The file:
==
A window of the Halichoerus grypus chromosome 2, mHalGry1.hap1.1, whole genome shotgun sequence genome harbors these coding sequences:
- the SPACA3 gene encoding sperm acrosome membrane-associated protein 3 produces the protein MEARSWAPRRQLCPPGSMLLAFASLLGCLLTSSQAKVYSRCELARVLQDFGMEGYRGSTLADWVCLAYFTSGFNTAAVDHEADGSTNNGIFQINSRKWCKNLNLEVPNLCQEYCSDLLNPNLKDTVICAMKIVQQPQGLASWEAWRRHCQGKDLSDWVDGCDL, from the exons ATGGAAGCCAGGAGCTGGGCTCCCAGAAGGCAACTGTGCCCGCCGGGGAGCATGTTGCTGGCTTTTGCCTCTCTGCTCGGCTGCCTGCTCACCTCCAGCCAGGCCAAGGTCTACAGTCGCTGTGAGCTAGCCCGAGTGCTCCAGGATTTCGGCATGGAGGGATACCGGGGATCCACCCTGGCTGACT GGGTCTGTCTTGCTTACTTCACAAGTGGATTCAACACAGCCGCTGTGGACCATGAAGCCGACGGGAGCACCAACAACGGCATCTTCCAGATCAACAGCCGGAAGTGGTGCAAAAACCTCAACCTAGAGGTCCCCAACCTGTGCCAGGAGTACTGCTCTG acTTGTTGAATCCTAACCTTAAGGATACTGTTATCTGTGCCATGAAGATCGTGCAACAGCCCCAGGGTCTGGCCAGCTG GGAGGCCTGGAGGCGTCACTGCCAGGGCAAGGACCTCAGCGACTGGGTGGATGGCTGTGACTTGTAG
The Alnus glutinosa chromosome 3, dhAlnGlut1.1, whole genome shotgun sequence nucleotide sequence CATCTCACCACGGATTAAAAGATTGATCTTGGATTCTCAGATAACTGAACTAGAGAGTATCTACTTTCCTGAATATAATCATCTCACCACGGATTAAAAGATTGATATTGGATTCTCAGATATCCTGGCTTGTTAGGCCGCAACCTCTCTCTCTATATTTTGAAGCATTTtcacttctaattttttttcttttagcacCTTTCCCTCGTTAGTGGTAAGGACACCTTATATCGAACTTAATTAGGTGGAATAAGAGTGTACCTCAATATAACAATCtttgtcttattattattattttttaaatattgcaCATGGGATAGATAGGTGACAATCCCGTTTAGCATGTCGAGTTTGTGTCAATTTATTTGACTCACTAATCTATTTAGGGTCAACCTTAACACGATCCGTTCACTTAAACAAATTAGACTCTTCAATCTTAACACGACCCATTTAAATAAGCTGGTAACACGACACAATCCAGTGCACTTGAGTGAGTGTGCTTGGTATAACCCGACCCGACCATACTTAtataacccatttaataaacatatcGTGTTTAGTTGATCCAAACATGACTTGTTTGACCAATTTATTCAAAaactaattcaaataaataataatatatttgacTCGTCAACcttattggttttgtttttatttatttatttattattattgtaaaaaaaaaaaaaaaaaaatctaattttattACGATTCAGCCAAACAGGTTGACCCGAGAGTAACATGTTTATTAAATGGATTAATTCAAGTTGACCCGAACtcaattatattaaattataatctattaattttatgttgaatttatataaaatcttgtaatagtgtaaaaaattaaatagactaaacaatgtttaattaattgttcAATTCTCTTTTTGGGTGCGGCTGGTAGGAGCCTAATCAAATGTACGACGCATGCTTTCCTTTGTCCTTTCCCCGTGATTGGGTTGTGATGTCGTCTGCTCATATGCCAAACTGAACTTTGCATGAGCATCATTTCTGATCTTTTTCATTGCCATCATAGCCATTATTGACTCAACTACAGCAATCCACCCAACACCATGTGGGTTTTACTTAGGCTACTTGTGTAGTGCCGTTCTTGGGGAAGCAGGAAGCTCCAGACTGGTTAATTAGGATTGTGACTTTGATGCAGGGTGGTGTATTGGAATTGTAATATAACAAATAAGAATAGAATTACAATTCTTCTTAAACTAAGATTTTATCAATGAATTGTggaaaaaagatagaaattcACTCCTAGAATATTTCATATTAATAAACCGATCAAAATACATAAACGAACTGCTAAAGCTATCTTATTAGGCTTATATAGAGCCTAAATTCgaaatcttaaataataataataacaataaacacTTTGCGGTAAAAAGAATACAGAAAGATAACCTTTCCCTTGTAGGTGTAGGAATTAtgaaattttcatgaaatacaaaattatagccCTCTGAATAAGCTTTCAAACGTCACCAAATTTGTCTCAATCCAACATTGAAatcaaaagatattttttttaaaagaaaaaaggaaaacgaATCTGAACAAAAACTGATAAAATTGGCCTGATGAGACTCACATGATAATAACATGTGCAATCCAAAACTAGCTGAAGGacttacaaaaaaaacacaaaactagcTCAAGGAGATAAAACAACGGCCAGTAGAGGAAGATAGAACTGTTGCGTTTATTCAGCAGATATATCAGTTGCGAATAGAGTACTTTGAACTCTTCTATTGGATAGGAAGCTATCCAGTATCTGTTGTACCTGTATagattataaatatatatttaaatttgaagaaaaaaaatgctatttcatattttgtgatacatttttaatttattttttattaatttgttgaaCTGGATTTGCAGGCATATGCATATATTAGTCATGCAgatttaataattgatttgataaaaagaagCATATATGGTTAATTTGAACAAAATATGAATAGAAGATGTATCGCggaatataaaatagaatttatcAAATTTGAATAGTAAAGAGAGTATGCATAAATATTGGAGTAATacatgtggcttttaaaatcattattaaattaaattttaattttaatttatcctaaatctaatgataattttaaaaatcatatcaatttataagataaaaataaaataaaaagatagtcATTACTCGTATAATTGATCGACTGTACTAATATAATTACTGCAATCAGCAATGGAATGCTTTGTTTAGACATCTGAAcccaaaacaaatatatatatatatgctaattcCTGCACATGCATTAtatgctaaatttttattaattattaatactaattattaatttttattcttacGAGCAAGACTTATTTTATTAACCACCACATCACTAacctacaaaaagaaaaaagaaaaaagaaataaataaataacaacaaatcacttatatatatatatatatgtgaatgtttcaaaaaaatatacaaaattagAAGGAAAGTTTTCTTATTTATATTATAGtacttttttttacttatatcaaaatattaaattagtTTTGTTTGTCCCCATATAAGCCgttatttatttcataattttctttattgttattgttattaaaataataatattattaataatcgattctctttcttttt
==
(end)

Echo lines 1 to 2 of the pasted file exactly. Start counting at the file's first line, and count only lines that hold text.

A window of the Halichoerus grypus chromosome 2, mHalGry1.hap1.1, whole genome shotgun sequence genome harbors these coding sequences:
- the SPACA3 gene encoding sperm acrosome membrane-associated protein 3 produces the protein MEARSWAPRRQLCPPGSMLLAFASLLGCLLTSSQAKVYSRCELARVLQDFGMEGYRGSTLADWVCLAYFTSGFNTAAVDHEADGSTNNGIFQINSRKWCKNLNLEVPNLCQEYCSDLLNPNLKDTVICAMKIVQQPQGLASWEAWRRHCQGKDLSDWVDGCDL, from the exons ATGGAAGCCAGGAGCTGGGCTCCCAGAAGGCAACTGTGCCCGCCGGGGAGCATGTTGCTGGCTTTTGCCTCTCTGCTCGGCTGCCTGCTCACCTCCAGCCAGGCCAAGGTCTACAGTCGCTGTGAGCTAGCCCGAGTGCTCCAGGATTTCGGCATGGAGGGATACCGGGGATCCACCCTGGCTGACT GGGTCTGTCTTGCTTACTTCACAAGTGGATTCAACACAGCCGCTGTGGACCATGAAGCCGACGGGAGCACCAACAACGGCATCTTCCAGATCAACAGCCGGAAGTGGTGCAAAAACCTCAACCTAGAGGTCCCCAACCTGTGCCAGGAGTACTGCTCTG acTTGTTGAATCCTAACCTTAAGGATACTGTTATCTGTGCCATGAAGATCGTGCAACAGCCCCAGGGTCTGGCCAGCTG GGAGGCCTGGAGGCGTCACTGCCAGGGCAAGGACCTCAGCGACTGGGTGGATGGCTGTGACTTGTAG